The Black Christ of Esquipulas: Religion and Identity in Guatemala

The Black Christ of Esquipulas: Religion and Identity in Guatemala

The Black Christ of Esquipulas: Religion and Identity in Guatemala

The Black Christ of Esquipulas: Religion and Identity in Guatemala

Synopsis

On the eastern border of Guatemala and Honduras, pilgrims and travelers flock to the Black Christ of Esquipulas, a large statue carved from wood depicting Christ on the cross. The Catholic shrine, built in the late sixteenth century, has become the focal point of admiration and adoration from New Mexico to Panama. Beyond being a site of popular devotion, however, the Black Christ of Esquipulas was also the scene of important debates about citizenship and identity in the Guatemalan nation throughout the nineteenth and twentieth centuries. In The Black Christ of Esquipulas, Douglass Sullivan-Gonzalez explores the multifaceted appeal of this famous shrine, its mysterious changes in color over the centuries, and its deeper significance in the spiritual and political lives of Guatemalans. Reconstructed from letters buried within the restricted Catholic Church archive in Guatemala City, the debates surrounding the shrine reflect the shifting categories of race and ethnicity throughout the course of the country's political trajectory. This "biography" of the Black Christ of Esquipulas serves as an alternative history of Guatemala and sheds light on some of the most salient themes in Guatemala's social and political history: state formation, interethnic dynamics, and church-state tensions. Sullivan-Gonzalez's study provides a holistic understanding of the relevance of faith and ritual to the social and political history of this influential region.

Excerpt

In January 2001, I traveled to the region of Esquipulas with my good friend Carlos Roca to enjoy the January 15 festivities surrounding the Christ of Esquipulas, now popularly known as the Black Christ. As we crested the Sierras and descended into the valley containing Esquipulas, we could see the enormous whitewashed bell towers of the basilica serving as a kind of a lighthouse for travelers. We mingled with pilgrims from Oaxaca to Costa Rica, from El Salvador to Guatemala’s Atlantic Coast. Throngs crowded into the streets, now barely passable as cars and buses merged with pedestrians. a verdant array of trees and shrubs surrounded the sanctuary. Sellers and traders abounded in the throng, and mouthwatering aromas mixed with more pungent smells in the streets. a shuttle with a Mickey Mouse face on the hood blared away with its horn, and mopeds and bicycles dodged the pedestrians. It was a sight to behold: in the shade of the church’s colonial towers, inventions of the twentieth century taunted the baroque testimony of yesteryear.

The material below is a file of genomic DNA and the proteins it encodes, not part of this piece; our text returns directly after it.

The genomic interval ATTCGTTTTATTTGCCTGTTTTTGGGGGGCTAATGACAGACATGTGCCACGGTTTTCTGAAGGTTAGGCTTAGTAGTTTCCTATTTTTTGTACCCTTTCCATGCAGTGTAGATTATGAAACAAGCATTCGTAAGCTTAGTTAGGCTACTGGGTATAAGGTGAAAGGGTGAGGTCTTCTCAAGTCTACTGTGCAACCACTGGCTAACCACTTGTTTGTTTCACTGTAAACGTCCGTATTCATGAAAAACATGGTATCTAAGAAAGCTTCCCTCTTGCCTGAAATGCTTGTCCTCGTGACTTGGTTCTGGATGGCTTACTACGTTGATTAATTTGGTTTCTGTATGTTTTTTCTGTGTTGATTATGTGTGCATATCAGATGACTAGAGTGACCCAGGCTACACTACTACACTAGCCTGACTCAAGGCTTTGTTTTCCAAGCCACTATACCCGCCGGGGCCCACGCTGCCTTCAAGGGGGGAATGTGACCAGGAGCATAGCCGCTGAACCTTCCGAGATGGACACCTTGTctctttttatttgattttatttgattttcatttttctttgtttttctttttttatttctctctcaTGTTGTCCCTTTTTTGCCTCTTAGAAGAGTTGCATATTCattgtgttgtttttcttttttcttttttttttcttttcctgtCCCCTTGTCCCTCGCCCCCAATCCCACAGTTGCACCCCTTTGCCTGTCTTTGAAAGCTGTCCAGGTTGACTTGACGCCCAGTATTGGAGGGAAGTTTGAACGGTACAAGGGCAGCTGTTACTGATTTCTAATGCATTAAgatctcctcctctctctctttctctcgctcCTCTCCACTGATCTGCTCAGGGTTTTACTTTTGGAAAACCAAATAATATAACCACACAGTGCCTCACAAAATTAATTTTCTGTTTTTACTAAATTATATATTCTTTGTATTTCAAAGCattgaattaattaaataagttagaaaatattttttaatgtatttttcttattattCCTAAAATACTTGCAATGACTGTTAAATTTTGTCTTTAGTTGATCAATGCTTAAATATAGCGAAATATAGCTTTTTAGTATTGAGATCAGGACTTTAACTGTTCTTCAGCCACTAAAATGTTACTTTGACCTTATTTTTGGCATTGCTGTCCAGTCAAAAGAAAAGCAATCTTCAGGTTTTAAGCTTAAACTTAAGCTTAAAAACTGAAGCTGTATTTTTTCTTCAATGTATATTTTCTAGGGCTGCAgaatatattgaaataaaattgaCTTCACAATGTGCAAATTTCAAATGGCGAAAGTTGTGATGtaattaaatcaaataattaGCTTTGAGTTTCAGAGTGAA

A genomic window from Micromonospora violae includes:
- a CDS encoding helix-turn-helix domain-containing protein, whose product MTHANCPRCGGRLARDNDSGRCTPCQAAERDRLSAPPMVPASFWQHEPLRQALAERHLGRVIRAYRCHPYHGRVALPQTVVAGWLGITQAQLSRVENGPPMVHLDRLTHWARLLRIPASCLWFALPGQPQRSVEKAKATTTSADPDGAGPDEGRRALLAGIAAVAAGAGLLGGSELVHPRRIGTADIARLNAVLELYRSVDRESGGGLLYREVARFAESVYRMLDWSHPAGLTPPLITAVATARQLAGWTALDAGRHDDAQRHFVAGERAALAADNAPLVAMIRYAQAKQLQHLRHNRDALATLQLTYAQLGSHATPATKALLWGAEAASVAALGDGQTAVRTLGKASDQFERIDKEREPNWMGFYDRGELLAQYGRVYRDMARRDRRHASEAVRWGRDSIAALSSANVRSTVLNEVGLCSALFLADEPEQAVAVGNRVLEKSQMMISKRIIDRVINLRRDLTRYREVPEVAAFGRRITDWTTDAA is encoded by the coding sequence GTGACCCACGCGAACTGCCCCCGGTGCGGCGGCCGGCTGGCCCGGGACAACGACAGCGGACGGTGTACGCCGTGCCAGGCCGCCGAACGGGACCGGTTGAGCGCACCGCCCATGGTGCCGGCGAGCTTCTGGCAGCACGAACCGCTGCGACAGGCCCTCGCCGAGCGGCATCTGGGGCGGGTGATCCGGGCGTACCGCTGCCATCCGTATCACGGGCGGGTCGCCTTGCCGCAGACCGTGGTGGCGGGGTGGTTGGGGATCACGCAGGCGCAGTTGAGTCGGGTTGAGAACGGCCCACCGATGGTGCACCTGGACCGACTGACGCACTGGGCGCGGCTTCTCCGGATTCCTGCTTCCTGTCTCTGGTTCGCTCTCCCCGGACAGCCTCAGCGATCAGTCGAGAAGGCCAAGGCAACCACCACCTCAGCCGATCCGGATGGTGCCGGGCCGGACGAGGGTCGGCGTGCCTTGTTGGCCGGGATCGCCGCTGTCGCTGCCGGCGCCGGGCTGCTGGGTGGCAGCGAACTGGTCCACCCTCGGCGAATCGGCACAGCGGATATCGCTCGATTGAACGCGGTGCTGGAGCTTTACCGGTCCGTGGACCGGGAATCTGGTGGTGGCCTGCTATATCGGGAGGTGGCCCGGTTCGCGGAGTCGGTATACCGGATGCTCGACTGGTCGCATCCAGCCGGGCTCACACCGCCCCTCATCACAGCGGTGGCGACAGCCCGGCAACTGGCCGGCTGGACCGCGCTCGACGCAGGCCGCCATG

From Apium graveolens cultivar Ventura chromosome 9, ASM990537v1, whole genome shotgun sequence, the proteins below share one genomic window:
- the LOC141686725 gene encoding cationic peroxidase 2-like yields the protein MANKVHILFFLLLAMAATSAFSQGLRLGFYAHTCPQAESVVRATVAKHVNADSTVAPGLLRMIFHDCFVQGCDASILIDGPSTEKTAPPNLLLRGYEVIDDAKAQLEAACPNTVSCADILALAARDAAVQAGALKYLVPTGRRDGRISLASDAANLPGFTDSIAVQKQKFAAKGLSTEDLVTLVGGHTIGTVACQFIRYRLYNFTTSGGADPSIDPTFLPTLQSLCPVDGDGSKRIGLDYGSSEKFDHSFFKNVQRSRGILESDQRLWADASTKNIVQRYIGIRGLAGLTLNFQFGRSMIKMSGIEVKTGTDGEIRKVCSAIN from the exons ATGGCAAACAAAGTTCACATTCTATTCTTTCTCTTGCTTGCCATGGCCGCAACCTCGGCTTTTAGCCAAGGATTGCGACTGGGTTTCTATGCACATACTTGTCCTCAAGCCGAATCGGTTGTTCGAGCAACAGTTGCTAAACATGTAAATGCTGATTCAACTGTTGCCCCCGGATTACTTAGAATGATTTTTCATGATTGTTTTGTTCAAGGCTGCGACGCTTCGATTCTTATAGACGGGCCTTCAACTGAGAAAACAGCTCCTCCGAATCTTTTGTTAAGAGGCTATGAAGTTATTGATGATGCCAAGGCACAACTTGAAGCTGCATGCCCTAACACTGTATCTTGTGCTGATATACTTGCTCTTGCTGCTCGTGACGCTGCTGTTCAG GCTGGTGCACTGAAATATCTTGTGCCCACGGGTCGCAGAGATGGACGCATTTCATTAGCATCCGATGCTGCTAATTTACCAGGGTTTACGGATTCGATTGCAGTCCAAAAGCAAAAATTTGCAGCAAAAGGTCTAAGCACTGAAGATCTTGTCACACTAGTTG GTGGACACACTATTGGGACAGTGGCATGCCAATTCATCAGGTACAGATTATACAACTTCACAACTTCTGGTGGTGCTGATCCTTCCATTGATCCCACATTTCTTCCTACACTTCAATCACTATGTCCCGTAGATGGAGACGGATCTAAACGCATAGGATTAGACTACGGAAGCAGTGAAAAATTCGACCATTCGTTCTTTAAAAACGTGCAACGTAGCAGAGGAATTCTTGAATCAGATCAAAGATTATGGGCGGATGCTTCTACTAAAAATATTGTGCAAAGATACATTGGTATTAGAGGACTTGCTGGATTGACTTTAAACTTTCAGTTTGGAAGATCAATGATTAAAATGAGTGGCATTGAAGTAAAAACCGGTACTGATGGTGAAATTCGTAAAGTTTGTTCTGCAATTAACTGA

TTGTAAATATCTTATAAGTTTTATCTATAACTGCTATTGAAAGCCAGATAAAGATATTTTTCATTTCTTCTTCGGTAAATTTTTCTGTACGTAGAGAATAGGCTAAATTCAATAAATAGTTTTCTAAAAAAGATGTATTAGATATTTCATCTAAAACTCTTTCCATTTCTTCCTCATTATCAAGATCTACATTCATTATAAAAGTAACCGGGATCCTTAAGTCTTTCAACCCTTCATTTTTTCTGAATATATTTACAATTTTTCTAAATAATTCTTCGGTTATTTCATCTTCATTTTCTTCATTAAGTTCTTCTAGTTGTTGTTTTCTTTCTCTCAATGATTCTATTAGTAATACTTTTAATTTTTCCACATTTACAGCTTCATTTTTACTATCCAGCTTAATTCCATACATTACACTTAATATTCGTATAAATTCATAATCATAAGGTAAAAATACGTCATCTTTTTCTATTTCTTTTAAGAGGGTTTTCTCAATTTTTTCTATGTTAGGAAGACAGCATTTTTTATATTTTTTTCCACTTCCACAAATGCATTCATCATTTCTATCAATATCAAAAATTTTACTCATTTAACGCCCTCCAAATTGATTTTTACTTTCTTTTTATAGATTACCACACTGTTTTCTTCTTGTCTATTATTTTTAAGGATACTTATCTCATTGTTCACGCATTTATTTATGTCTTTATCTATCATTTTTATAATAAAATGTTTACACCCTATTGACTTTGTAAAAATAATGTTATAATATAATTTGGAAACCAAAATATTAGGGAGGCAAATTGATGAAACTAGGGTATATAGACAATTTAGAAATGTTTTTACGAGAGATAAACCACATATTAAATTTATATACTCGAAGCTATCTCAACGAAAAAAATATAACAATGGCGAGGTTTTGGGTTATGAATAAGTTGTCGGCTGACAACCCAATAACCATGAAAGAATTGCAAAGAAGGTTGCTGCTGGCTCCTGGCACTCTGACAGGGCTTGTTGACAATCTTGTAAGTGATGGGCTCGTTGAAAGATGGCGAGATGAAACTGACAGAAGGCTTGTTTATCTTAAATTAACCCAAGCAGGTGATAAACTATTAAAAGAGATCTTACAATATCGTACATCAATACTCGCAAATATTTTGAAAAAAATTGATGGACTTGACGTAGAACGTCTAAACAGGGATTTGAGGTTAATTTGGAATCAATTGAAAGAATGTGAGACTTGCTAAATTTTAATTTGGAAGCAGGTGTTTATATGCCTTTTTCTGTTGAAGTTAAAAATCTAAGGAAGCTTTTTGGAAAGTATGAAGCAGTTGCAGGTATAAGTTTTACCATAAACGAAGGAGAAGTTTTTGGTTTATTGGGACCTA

We made our way to the church proper through scores of indigenous peoples who had set up camp with plastic tarps suspended by ropes tied to trees and fence posts. Food vendors lined the walkway, and an army of orphans and the infirm greeted us, the pilgrims. Men with no arms or legs, others suffering from mountain leprosy and elephantiasis, and women with sickly or diseased children overpowered visitors with their pleas. Even the most hard-hearted could not discount the wave of pain that greeted those who desired to experience the interior of the sanctuary. To the left of the basilica, visitors could see the serpentine line of the faithful who had ridden a bus or walked for miles to see the historic, miracle-making Christ of Esquipulas.

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